I think coverage studies are interesting, but you lose way too much in the aggregate. Personally, when I’m thrown out there as an outside, I know I attack high down the line and low around the inside of the middle blocker’s inside hand. So if I was designing coverage around myself, I would make sure to have someone in zones 7 and 5 (deep down the line behind me) and then throw the rest of the team into zones 3 and 2 if that middle happens to have bigger hands that I’m expecting… Or pulls a Hannah Tapp and just dives hard into the cross because she knows closing the seam is overrated sometimes.

Anyway, that’s all I have to say about that.



Attackers above the norm


So I’m procrastinating on my thesis again and wanted to see how attackers stacked up relative to the league – on a per team basis. I’ve measured success via Eff Change in this case, built using league averages. For example, a Big Ten player who attacks in zone 2 after a perfect dig in transition is expected to have an efficiency of 0.274. So if you kill the ball on this perfect dig, your Eff Change is 1.00 minus 0.274 or 0.726. Or if you’re attacking out of zone 4 after a perfect pass (R#) you’re expected to hit 0.335. So if you take that perfect pass and hit into a “good” dig (an output eff of 0.011), you’ve actually dropped your efficiency by 0.324.

All of these individual input to output situations are accounted for – as well as the zone you attack out of. From there I can create an aggregate average Eff Change for each attacker based on these expectations.

Not surprising, the top teams are mostly in the green – and Michigan State holds on tightly to their stereotype of being super terminal in both directions. For the most part, setters, ease up on the dumping…Kelly Hunter…..


Here’s again what this looks like for the Pac 12. Of course the league averages aren’t the same between the two leagues, so just be aware of that.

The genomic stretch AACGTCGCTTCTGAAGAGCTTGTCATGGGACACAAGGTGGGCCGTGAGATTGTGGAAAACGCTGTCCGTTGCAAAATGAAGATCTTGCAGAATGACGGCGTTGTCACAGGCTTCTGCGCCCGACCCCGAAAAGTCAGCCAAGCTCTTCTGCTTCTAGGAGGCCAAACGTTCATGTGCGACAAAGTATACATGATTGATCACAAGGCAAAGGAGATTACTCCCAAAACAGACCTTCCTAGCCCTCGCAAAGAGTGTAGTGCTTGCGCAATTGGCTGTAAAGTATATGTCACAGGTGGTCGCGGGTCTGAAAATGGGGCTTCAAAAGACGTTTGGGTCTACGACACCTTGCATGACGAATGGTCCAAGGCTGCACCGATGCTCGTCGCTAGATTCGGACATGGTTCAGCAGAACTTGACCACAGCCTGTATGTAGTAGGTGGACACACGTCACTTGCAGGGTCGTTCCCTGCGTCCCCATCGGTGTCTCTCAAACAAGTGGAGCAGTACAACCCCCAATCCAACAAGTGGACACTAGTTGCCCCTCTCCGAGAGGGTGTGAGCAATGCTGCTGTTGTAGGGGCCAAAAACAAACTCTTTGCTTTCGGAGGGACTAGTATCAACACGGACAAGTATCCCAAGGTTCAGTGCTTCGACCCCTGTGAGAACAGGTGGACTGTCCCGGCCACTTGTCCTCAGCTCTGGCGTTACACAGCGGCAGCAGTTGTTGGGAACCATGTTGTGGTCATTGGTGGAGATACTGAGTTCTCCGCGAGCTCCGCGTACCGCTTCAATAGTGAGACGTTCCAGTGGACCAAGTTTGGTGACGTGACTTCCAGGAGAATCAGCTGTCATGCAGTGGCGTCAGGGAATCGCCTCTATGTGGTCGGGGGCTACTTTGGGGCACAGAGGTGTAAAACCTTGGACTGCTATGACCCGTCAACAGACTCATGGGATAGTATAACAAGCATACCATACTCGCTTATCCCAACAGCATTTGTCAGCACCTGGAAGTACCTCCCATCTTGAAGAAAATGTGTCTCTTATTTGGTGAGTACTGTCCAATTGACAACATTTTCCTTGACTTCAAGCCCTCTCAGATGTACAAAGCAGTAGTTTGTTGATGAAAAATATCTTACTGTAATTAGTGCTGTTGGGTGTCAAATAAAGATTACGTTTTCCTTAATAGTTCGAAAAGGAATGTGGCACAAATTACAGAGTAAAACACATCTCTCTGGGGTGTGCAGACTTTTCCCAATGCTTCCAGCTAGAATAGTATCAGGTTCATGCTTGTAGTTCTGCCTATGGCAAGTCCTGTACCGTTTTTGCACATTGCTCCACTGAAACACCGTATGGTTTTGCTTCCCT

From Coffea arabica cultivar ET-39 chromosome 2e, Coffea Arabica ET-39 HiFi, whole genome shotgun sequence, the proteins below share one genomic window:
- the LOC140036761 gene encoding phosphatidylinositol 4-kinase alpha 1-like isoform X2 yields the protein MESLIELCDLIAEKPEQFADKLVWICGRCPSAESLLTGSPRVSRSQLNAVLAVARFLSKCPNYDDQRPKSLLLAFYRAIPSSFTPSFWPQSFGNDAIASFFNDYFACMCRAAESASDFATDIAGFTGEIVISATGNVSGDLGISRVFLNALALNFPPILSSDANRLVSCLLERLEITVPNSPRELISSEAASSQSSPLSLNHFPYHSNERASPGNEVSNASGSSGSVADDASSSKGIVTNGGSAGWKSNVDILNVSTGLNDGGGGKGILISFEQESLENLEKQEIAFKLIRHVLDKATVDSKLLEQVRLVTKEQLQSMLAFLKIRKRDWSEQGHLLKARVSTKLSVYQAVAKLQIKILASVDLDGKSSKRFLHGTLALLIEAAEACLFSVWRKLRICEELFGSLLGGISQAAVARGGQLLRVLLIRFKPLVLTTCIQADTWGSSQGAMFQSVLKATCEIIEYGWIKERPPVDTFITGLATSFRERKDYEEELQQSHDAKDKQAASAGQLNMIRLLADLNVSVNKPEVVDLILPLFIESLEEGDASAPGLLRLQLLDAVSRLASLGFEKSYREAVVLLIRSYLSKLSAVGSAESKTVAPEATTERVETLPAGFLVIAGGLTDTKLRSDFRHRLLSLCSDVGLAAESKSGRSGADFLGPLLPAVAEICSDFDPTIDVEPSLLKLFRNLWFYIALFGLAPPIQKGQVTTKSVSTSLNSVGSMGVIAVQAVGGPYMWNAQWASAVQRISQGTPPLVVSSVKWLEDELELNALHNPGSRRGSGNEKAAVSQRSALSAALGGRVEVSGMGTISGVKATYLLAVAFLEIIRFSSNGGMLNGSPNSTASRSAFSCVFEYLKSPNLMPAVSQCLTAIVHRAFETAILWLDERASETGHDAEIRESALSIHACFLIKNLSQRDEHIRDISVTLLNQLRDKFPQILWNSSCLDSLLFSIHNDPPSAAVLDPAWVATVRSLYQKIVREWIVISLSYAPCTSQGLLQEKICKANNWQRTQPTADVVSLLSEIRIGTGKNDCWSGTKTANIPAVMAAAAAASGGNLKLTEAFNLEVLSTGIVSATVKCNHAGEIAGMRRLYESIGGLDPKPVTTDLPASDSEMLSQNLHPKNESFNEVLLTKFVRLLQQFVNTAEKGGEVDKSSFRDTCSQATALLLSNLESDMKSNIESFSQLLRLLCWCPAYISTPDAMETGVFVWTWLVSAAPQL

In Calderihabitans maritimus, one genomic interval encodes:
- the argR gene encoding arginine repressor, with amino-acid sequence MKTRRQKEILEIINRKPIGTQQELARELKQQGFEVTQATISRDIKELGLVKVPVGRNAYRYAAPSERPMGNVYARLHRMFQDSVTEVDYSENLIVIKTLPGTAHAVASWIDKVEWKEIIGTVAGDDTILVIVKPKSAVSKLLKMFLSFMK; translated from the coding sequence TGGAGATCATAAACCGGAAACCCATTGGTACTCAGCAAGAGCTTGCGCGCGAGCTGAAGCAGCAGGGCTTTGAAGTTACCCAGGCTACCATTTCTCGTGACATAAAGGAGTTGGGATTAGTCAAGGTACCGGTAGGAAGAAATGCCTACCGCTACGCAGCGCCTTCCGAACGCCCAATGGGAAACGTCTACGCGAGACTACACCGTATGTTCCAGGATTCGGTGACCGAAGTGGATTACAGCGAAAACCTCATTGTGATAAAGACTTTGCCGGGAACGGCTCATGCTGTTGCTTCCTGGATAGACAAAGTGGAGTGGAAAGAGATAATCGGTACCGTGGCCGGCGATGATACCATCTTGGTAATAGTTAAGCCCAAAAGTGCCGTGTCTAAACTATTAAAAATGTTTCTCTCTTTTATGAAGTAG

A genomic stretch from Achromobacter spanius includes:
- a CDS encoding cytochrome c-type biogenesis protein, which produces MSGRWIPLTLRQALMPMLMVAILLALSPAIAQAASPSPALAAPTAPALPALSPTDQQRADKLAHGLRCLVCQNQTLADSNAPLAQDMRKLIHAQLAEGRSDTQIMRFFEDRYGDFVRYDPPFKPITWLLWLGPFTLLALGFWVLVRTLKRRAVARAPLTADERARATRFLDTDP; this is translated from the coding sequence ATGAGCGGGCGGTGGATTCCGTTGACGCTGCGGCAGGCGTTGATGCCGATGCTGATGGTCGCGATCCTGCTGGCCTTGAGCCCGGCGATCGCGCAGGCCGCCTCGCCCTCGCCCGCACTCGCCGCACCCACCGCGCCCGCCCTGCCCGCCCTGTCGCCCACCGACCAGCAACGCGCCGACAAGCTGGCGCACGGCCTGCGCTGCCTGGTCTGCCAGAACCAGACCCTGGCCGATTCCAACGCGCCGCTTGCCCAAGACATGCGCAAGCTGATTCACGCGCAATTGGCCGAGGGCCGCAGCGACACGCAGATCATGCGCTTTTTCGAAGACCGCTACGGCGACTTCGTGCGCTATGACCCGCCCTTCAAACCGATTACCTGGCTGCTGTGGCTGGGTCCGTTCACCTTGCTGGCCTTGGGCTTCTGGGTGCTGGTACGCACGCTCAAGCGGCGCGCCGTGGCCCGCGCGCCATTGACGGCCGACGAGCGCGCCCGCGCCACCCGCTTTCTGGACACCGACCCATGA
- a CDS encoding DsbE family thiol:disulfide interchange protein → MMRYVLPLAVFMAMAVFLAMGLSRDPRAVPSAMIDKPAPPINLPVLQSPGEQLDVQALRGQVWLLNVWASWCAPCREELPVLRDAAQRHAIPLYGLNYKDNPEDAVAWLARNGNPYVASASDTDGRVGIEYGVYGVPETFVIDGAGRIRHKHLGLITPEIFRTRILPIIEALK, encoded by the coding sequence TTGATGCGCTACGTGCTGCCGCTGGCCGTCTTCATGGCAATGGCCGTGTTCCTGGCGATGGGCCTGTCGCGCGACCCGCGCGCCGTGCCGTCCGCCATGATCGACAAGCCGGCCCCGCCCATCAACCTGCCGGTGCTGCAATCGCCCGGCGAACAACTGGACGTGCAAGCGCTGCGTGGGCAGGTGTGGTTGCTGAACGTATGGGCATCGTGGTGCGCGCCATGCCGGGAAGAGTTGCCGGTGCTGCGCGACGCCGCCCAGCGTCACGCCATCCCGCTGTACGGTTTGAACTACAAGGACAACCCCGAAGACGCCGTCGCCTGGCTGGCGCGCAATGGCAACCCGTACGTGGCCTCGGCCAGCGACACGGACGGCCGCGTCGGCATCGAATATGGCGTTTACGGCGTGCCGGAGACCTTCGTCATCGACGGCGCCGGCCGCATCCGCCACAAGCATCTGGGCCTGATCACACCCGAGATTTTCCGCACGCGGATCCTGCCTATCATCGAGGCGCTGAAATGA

I’ll just leave these here and let you come to your own conclusions, but the gist of these visuals is: how well do your hitters handle the situations they’re dealt, relative to the league. As you can see, this is a much quicker way to see who is terminal when they’re supposed to be and who understands swing management when they need to play it safe.

Heatmap Intro


*the net is at the top. the endline is closest to this text

In the land of cones and zones…and subzones, it’s easy to forget that these are merely representations of locations on the court. Equipped with that logic – and sparked by our friends at VolleyMetrics – I converted the zones to xy coordinates.

Yes, it’s annoying that the x-axis is above the heatmap, but I wanted to throw this up here anyway. It’s the hitting efficiency of attackers in the Big Ten in 2016 based on where the set came from – and it’s what you’d expect. Perfect passes lead to good things, moving your setter forward isn’t terrible, but moving your setter backwards is horrible. Below the hitting efficiencies in each grid are the frequencies.

One thing I think that gets overlooked is being content with medium passes. It goes back to the FBSO posts and why getting aced hurts. Yeah you’re hitting .100 instead of .300, but at least you aren’t losing the point 100% of the time like when you get aced or fail to dig a ball. That’s why keeping digs on your side is huge. As long as they don’t result in a set from the endline, you’ll be hitting positively – rather than defending against a perfect pass after you overpass.


Here’s the same thing for the Pac 12 from 2016. I’ve set the cutoff for both graphs between green and red at 0.150. But again, the frequencies are below the efficiencies so I would definitely not devise an offensive system that runs through zone 1D. Just thought I’d add it for those who were curious.

Anyway, looking forward to messing around with heatmap-type stuff to answer a variety of questions. The inherently great thing about heatmaps is that they convey ideas incredibly quickly. You glance at it and understand that you’d want to pass into the green rather than the red. Stuff like this for serving targets, setter tendencies, attacker tendencies, etc  can all be addressed in this fashion. Heatmaps aren’t a novel concept for scouting by any means – both VM and Oppia have employed them (I believe) – but I got curious if I could build something similar and it looks like it’s prety easy to do with either R + ggplot2 or Tableau. If you have suggestions for ways to employ this, I’m all ears.